What is a Roth IRA? It’s a qualified individual retirement account that provides tax advantages that enable your investment to grow tax-free. If you’re saving for retirement, you might want to consider opening one.
With a Roth IRA, you make contributions with money that has already been taxed, so when it comes time for you to retire, your distributions are entirely tax-free. IRS rules, however, govern the maximum amount you can contribute to your Roth IRA and how you can make withdrawals when you’re ready to retire.
Roth IRA Rules
Roth IRAs differ from other qualified retirement plans in a number of ways. To make an informed retirement planning decision, be aware of certain restrictions imposed by IRS regulations. Here are the details on Roth IRA contribution and distribution tax implications:
- You contribute money that you’ve already paid taxes on, like money from your paycheck, so your money grows tax-free.
- Unlike 401ks, you cannot deduct your contributions on your federal income tax.
- Once you turn 59.5 and you have had your account for at least five years, your withdrawals will be tax-free.
Related: Save for Retirement with an IRA
Income Eligibility Test for Roth IRAs
You must not exceed the Roth IRA income limits established by the IRS, which are based on your adjusted gross income. For 2017, requirements for single filers and married couples are:
- You must make less than $196,000 per year if you file as a qualifying widower or married filing jointly.
- You must make less than $133,000 if you file as single, head of household, or married filing separately — and you did not live with your spouse at any time during the year.
Roth IRA Contribution Limits
One big difference between a Roth IRA and other retirement plans is the maximum amount you are allowed to contribute per year. For 2017, Roth IRA limits are $5,500 or $6,500 if you are 50 or older. Certain exceptions might apply based on your tax filing status and adjusted gross income.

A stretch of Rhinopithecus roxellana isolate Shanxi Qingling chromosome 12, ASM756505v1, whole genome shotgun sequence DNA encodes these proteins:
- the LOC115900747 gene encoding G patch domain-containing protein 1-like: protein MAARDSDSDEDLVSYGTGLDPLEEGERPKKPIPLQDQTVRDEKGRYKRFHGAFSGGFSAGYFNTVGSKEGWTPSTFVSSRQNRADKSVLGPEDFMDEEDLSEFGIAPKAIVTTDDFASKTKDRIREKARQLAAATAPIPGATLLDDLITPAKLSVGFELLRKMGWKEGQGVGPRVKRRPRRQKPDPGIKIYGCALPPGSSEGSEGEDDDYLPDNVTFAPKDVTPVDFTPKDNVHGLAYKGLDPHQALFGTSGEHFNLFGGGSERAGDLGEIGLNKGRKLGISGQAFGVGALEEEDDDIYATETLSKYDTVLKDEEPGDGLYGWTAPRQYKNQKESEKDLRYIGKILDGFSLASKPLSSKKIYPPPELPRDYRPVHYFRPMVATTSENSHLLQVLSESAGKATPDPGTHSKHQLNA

Roth IRA Distribution Rules
The required minimum distribution rule requires 401k or traditional IRA account holders to take distributions from their qualified retirement plans once they reach 70.5. Roth IRAs, however, are exempt from this rule. You can continue to make contributions to your Roth IRA indefinitely and there are no mandatory distribution requirements.
Find Out: How to Convert Your 401k to a Roth IRA
Roth IRA Early Withdrawal Penalties
Unless an exception applies, any distributions you take from a 401k or traditional IRA before you’re 59.5 are subject to a 10 percent early withdrawal tax. If you’ve had your Roth IRA for five years and you meet one of the following qualifications, you — or an heir — can access the funds penalty- and tax-free:
- You die and the funds revert to a beneficiary of your estate.
- You are disabled.
- You qualify for a first-time home purchase.
Comparing Retirement Savings Plans
The main distinction between a traditional IRA and Roth IRA is the method by which taxes are levied. You make contributions to a traditional IRA with pre-tax dollars and you can deduct your contributions on your federal income tax. Once you start taking distributions, however, you will be taxed at your current tax bracket. Your contributions to a Roth IRA are after taxes and you cannot deduct them.
A 401k differs from a Roth IRA in that it is an employer-sponsored retirement plan. The two plans also differ in their maximum allowable contribution amounts — you can contribute significantly more to a 401k than a Roth IRA. You might want to use a Roth IRA to supplement your existing 401k. Consult this chart that shows the higher contribution amounts allowable with a 401k:
|Maximum Retirement Account Contributions|
|Roth IRA||401k||Roth 401k|
|Maximum Contribution Age 49 and Under||$5,500||18,000||18,000|
|Maximum Contribution Age 50 and Older||$6,500||24,000||24,000|
You can open a Roth IRA at any bank and at most other financial institutions, like investment brokerage firms. Some firms might require an initial minimum opening deposit to fund your account, and some might not. Do your research to find the best place to open your Roth IRA.